Sensemaking in the Third Space - Essays on French-Finnish Bicultural Experiences in Organizations and Their Narratives (summary section only)

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Title: Sensemaking in the Third Space - Essays on French-Finnish Bicultural Experiences in Organizations and Their Narratives (summary section only)
Author: Fougère, Martin
Contributor: Swedish School of Economics and Business Administration, Department of Marketing, Marketing
Thesis level: Doctoral thesis
Belongs to series: Economics and Society - 142
ISBN: 951-555-872-7
Abstract: Research on cross-cultural and intercultural aspects in organizations has been traditionally conducted from an objectivist, functionalist perspective, with culture treated as an independent variable, and often the key explanatory factor. In order to do justice to the ontological relativity of the phenomena studied, more subjectivist research on intercultural interactions, and especially on their relationships with the dynamics of cultural identity construction, is needed. The present research seeks to address this gap by focusing on bicultural interactions in organizations, as they are experienced by the involved individuals. It is argued that such bicultural situations see the emergence of a space of hybridity, which is here called a ‘third space’, and which can be understood as providing ‘occasions for sensemaking’: it is this individual sensemaking that is of particular interest in the empirical narrative study. A first overall aim of the study is to reach an understanding of the dynamics of bicultural interactions in organizations; an understanding not only of the potential for learning and emancipatory sensemaking, but also of the possibility of conflict and alienatory ordering (this is mainly addressed in the theoretical essays 1 and 2). Further, a second overall aim of the study is to analyze the reflexive identity construction of four young French expatriates involved in such bicultural interactions in organizations in Finland, in order to examine the extent to which their expatriation experiences have allowed for an emancipatory opportunity in their cases (in essays 3 and 4). The primary theoretical contribution in this study lies in its new articulation of the dynamics of bicultural interactions in organizations. The ways in which the empirical material is analyzed bring about methodological contributions: since the expatriates’ accounts are bound to be some kind of construction, the analysis is made from angles that point to how the self-narratives construct reality. There are two such angles here: a ‘performative’ one and a ‘spatial’ one. The most important empirical contributions lie in the analysis of, on the one hand, the alternative uses that the young expatriates made of the notion of ‘national culture’ in their self-narratives, and, on the other hand, their ‘narrative practices of the third space’: their politics of escape or stabilization, their exploration of space or search for place, their emancipation from their origin or return to home as only horizon.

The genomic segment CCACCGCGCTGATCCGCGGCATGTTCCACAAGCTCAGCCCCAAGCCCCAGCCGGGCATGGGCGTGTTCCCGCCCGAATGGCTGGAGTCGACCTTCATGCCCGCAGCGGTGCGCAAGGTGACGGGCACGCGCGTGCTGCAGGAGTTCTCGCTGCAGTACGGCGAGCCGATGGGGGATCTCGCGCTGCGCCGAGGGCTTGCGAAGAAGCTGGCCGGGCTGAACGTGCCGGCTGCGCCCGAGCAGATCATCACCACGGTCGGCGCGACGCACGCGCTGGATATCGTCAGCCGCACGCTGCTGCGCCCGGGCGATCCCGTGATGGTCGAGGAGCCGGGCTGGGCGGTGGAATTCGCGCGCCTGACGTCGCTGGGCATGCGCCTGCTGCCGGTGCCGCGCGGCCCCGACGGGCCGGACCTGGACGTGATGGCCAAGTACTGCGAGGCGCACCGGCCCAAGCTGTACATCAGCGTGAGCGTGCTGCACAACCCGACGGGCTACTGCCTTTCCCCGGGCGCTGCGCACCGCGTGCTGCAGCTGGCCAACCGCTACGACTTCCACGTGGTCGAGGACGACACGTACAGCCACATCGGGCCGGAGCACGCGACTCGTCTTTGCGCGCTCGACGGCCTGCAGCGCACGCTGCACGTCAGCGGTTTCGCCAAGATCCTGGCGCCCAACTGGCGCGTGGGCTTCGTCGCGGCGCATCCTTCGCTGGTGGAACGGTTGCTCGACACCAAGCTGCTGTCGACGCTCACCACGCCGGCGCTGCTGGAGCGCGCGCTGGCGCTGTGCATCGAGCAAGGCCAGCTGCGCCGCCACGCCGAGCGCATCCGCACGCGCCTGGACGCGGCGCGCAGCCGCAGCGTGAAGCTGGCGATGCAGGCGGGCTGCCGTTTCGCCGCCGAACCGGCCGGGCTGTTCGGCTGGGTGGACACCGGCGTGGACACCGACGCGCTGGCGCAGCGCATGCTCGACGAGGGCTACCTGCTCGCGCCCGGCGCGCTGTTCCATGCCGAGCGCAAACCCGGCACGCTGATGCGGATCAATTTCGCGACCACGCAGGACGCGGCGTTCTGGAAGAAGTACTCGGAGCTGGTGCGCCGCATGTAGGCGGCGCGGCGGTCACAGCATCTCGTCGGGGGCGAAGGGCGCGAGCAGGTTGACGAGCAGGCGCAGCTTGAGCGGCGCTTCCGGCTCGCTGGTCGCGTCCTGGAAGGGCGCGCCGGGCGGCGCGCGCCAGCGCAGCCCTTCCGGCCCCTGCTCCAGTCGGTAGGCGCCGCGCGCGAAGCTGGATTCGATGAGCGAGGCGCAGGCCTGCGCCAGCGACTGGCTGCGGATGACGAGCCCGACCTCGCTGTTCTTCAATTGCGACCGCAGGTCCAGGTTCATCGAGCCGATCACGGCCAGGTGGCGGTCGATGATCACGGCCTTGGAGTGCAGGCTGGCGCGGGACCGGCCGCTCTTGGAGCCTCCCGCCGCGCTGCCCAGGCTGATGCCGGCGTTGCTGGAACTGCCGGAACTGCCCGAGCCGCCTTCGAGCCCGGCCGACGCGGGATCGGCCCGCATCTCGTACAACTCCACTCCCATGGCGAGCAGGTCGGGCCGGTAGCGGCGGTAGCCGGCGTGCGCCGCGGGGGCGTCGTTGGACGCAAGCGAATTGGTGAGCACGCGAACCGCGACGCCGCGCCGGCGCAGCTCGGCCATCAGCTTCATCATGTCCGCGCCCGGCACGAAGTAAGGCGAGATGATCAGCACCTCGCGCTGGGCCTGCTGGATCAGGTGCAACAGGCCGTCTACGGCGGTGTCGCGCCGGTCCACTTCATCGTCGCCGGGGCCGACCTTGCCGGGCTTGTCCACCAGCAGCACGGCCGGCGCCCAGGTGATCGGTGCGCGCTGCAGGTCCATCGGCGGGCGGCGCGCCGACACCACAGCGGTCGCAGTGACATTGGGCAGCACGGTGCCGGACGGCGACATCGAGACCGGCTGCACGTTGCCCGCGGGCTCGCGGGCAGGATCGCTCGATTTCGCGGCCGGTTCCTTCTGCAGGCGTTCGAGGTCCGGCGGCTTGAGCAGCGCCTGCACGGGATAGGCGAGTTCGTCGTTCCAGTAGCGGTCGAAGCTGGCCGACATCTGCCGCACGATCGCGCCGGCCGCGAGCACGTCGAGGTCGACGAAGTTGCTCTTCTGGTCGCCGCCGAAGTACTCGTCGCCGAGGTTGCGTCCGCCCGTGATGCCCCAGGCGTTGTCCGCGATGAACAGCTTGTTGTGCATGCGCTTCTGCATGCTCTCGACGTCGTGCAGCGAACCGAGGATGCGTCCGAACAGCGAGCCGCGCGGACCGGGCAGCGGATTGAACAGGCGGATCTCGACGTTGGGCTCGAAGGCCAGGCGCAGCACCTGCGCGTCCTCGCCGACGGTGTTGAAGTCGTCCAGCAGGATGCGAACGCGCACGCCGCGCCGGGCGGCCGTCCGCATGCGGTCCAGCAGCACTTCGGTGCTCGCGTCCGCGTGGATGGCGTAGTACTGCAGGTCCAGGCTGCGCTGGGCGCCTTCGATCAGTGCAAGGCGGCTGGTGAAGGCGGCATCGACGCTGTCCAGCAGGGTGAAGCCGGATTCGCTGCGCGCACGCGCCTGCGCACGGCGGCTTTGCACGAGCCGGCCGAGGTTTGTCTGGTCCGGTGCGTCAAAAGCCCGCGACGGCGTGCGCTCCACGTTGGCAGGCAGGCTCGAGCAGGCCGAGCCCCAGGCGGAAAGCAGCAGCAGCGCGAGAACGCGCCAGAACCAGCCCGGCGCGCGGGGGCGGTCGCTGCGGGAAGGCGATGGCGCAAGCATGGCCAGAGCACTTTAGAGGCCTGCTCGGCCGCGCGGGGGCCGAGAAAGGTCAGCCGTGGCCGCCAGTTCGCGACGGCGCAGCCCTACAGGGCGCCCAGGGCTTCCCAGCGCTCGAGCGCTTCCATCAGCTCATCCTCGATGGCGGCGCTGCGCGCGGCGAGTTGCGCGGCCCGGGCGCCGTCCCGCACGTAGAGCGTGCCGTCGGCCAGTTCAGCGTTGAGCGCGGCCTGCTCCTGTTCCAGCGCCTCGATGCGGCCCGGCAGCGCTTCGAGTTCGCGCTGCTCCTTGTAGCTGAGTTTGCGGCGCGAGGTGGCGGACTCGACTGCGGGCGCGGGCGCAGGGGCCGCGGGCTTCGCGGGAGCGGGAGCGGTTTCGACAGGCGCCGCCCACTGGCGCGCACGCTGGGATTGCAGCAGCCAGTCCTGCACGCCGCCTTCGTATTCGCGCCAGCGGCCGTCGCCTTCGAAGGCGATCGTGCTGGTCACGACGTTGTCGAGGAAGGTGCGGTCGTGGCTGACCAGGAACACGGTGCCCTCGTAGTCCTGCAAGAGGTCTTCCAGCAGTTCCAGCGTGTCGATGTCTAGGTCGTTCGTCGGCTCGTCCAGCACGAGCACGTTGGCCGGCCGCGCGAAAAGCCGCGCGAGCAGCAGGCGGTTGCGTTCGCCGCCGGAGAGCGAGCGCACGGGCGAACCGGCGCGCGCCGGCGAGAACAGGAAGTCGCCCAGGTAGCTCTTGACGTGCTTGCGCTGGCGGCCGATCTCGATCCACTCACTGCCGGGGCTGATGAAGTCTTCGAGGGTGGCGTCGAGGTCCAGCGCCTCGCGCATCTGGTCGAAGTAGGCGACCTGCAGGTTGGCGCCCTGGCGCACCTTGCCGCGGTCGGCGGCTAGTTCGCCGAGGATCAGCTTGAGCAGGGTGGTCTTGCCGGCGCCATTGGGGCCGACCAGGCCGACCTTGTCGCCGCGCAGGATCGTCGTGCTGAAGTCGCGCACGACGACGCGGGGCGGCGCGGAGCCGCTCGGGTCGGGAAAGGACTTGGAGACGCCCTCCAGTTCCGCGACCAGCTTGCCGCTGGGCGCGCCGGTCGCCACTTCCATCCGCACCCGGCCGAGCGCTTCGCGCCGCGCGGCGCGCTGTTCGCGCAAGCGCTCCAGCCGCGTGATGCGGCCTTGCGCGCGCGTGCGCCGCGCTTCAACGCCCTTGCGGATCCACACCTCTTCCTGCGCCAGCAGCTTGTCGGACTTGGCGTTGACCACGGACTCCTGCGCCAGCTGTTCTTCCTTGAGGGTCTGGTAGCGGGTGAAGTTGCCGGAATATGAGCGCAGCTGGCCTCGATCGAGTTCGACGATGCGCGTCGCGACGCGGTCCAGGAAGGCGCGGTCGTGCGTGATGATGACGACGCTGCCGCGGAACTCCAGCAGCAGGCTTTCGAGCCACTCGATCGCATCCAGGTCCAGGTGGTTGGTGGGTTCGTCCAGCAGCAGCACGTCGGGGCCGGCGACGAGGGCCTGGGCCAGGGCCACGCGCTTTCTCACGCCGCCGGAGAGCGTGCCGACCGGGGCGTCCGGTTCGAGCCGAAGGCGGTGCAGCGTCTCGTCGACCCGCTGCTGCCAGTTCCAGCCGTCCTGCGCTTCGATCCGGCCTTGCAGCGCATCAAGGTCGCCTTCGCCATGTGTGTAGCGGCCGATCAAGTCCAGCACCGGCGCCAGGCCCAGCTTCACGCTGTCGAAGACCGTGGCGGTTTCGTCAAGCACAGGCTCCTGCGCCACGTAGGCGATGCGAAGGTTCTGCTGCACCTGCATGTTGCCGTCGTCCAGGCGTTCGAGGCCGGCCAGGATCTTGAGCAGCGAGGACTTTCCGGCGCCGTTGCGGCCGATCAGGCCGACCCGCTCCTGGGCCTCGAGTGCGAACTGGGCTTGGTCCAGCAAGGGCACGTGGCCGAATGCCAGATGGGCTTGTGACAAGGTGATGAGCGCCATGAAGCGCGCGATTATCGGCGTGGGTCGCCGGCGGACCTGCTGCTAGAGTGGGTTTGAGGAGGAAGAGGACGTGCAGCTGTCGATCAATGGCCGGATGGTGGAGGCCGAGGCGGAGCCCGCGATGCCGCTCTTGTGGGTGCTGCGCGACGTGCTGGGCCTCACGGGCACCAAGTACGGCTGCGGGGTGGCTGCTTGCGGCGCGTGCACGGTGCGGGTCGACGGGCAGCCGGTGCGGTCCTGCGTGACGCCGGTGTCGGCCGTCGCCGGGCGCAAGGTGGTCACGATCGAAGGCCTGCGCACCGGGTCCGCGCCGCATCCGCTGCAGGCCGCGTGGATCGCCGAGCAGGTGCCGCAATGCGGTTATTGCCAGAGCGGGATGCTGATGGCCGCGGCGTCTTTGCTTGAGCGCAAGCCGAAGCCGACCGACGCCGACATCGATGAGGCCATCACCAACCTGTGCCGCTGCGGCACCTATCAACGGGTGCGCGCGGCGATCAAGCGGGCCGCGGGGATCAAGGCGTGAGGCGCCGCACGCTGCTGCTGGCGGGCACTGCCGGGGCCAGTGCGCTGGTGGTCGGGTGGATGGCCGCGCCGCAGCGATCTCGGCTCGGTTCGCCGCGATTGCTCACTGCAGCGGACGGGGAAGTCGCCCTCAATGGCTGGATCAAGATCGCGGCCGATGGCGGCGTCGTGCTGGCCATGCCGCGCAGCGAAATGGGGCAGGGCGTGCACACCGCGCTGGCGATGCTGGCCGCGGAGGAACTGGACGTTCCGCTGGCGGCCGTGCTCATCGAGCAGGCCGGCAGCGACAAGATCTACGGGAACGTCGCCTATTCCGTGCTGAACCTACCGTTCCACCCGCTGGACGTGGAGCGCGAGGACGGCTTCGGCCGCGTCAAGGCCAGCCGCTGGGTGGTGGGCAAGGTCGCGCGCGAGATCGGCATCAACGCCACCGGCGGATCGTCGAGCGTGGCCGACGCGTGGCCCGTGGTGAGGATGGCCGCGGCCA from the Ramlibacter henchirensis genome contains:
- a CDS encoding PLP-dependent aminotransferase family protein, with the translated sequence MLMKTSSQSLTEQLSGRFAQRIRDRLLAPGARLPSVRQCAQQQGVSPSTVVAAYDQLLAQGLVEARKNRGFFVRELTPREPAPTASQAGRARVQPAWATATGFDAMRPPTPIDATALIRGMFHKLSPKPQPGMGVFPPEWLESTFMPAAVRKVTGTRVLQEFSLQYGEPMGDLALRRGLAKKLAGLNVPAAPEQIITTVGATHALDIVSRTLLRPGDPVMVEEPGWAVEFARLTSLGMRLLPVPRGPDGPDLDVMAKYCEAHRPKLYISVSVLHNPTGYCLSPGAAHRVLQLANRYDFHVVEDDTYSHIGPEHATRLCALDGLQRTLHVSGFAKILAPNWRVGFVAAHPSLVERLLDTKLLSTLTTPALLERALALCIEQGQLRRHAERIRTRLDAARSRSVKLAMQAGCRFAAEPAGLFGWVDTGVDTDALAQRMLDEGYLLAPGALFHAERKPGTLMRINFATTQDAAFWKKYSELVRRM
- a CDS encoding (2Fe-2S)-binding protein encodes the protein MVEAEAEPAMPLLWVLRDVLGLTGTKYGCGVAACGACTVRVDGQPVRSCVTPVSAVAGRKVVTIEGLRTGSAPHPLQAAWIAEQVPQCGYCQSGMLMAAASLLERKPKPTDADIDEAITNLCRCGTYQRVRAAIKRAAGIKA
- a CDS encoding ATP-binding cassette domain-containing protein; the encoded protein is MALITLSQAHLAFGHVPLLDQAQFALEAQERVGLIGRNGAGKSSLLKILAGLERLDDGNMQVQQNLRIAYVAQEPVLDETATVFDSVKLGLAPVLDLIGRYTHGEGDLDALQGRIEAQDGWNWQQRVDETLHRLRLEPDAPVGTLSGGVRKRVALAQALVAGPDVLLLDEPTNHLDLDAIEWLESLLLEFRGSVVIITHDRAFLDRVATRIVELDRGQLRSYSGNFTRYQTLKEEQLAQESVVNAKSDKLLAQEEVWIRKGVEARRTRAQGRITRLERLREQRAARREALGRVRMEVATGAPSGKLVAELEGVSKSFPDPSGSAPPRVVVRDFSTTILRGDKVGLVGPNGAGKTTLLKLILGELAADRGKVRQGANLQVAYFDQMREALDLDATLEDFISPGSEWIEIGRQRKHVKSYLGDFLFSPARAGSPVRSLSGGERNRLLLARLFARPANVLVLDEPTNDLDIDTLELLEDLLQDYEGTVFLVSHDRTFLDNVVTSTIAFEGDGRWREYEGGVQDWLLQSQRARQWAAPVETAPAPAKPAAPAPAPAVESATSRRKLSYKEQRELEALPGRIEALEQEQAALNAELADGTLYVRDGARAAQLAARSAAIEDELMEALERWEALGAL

Date: 2005-03-22
Subject: bicultural interactions
cross-cultural / intercultural
identity construction
third space
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